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-   -   The Wonky Door (https://www.yurtforum.com/forums/building-a-yurt-f3/the-wonky-door-97.html)

Dan R-M 08-13-2012 07:46 PM

The Wonky Door
 
Thought I'd venture out of "Everything Else" for this one, since it seems like it could pertain to building in general. I hope you'll let me know if the issue is another SMY special:rolleyes:
Putting it simply, my door is wonky. Specifically, the deadbolt and latch don't line up well with their sockets, so I have to lift and wiggle to get the deadbolt in its hole as I turn the key. (As a sidenote, I wouldn't even use the deadbolt - or lock the knob - if the normal latch would work. I just want the stupid thing to stay shut in wind.)
My [conventional] contractor father-in-law told me it just needed to be shimmed square and that would solve the problem. I respect his knowledge, but I also know that conventional buildings don't flex quite like a yurts do.
So I put it to you, the experienced yurtists: is there hope, or will I need to teach my family how to do the "door wiggle"?

Jafo 08-13-2012 08:18 PM

My yurt door sticks a little when it is humid out. That is just the nature of the beast I think and hopefully will get better over time. Some days it works perfect, some days it sticks a little on the bottom. If I knew more about hanging doors I could probably offer you some advice, but that is one thing I know very little about. :)

HawaiiYurts 08-14-2012 12:55 AM

90% of the yurt doors we've done have to be shimmed, that's with all the manufacturers we've set up, Colorado, Great American, Pacific, and Shelter Designs. It's rare that they'll line up perfectly from the get go. That said, some yurts are worse than others for it. Square and level, shimming to keep it where you want it. If needed, sand tight areas around the edge of the door. The lock on the knob is also often adjustable, so it can stick out further to 'catch' more easily.

Abstract 10-19-2012 04:28 AM

Hi, I registered to post this in case it helps.

I don't have a yurt myself, but I remember reading in The Foxfire Book (Eliot Wigginton) that fence posts should be set within full moon through last quarter (IIRC) so that they're not wobbly. (because moon phase influences wood humidity so the wood can swell or shrink through the month)
Maybe that would work for the yurt and door too?

Surely Yurts - Steve 10-23-2012 01:07 PM

Throwing hinges
 
You may be able to "throw" your hinges by shimming behind where they are attached to the door frame. Several layers of aluminum cut off soda cans behing the hinge will throw it out and hopefully into place.

Surely Yurts - Steve 10-23-2012 01:20 PM

Subterranean lunar pull in the last quarter.
 
Quote:

Originally Posted by Abstract (Post 769)
Hi, I registered to post this in case it helps.

I don't have a yurt myself, but I remember reading in The Foxfire Book (Eliot Wigginton) that fence posts should be set within full moon through last quarter (IIRC) so that they're not wobbly. (because moon phase influences wood humidity so the wood can swell or shrink through the month)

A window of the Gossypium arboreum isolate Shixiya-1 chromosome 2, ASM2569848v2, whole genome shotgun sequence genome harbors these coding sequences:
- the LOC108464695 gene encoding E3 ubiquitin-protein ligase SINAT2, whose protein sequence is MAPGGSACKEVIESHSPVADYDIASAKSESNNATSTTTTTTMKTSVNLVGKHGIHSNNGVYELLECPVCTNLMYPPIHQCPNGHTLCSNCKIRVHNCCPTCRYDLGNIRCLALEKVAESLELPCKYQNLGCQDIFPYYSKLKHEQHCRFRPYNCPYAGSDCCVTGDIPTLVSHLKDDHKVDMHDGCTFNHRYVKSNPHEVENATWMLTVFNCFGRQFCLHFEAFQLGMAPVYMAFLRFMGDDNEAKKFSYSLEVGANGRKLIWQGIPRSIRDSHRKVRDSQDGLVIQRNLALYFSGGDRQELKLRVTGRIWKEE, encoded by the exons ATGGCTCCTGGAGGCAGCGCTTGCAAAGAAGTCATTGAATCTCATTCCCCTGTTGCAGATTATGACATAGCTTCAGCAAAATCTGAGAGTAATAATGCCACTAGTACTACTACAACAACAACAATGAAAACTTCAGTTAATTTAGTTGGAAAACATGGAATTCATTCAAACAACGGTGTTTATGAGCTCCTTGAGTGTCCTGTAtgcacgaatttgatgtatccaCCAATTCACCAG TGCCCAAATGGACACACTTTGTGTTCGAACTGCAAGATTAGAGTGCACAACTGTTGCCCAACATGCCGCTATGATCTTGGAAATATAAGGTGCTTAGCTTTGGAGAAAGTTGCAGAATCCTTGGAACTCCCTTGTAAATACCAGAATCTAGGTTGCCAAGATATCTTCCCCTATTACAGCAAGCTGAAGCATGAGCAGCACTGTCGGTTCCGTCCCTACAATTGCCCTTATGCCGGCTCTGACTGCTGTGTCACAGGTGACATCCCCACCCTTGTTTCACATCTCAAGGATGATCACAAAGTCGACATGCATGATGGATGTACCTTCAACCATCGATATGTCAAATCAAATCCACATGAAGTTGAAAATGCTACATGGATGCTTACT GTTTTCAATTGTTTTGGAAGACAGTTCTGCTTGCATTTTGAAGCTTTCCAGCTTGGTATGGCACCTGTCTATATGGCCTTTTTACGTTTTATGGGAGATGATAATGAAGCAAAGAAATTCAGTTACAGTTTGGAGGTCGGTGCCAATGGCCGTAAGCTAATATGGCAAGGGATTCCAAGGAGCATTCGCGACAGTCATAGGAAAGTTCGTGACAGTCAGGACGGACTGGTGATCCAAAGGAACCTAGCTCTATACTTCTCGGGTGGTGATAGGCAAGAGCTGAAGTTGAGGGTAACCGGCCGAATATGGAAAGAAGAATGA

Maybe that would work for the yurt and door too?

The moon phases also influence gravity and the pushing pulling forces that control the tides. This concept is applicable to planting things in the ground after the full moon in the last quarter such as garlic, fence posts* and transplanting trees.

Surely Yurts - Steve 10-23-2012 06:11 PM

How to Repair a Skewed Door | Video | Doors | Interior | This Old House

Here is a link to a video by 'this old house', the carpenter here (Tom) uses cardboard for shim stock which is what we use for interior doors, I substitute aluminum for exterior doors. Most likely you'll only have to shim one of the hinges. I now use adjustable wide throw hinges when building yurt door frames. Because, as Mellisa wrote, you will always have to make adjustments at the time of installation. Once you get it working smoothly and locked into place the yurt door should function as well as You'd expect any door to.

-Cheers

Steve

Jafo 10-23-2012 06:20 PM

I noticed mine catching last weekend, I think it is the weatherstripping. Will take the door off next time to see if I am right. :)

Dan R-M 10-24-2012 02:29 PM

Thanks for the advice, Steve! I do believe the moon affects a great many things. In this case the fault was with one seriously flimsy door frame. I shimmed it here and there to get it square and all, but the middles were bowing, too, and the door was really too heavy for the frame and was pulling above the top hinge. A few extra screws got it all in place, and now it shuts well. That's a relief.

Pacific Yurts 10-29-2012 12:10 PM

From your description it sounds like your door frame was indeed out of square, which is really common when a heavy door is used on a yurt. The structure flexes and moves over time and the weight of the door can pull the door frame out of square. The heavier the door, the more often you will need to adjust the door frame to correct the "sagging" of the door.

Jafo, the door shoe (weather strip on the bottom of your door) is adjustable. If it is dragging a little you can simply loosen the screws and adjust it up a little before re-tightening the screws.


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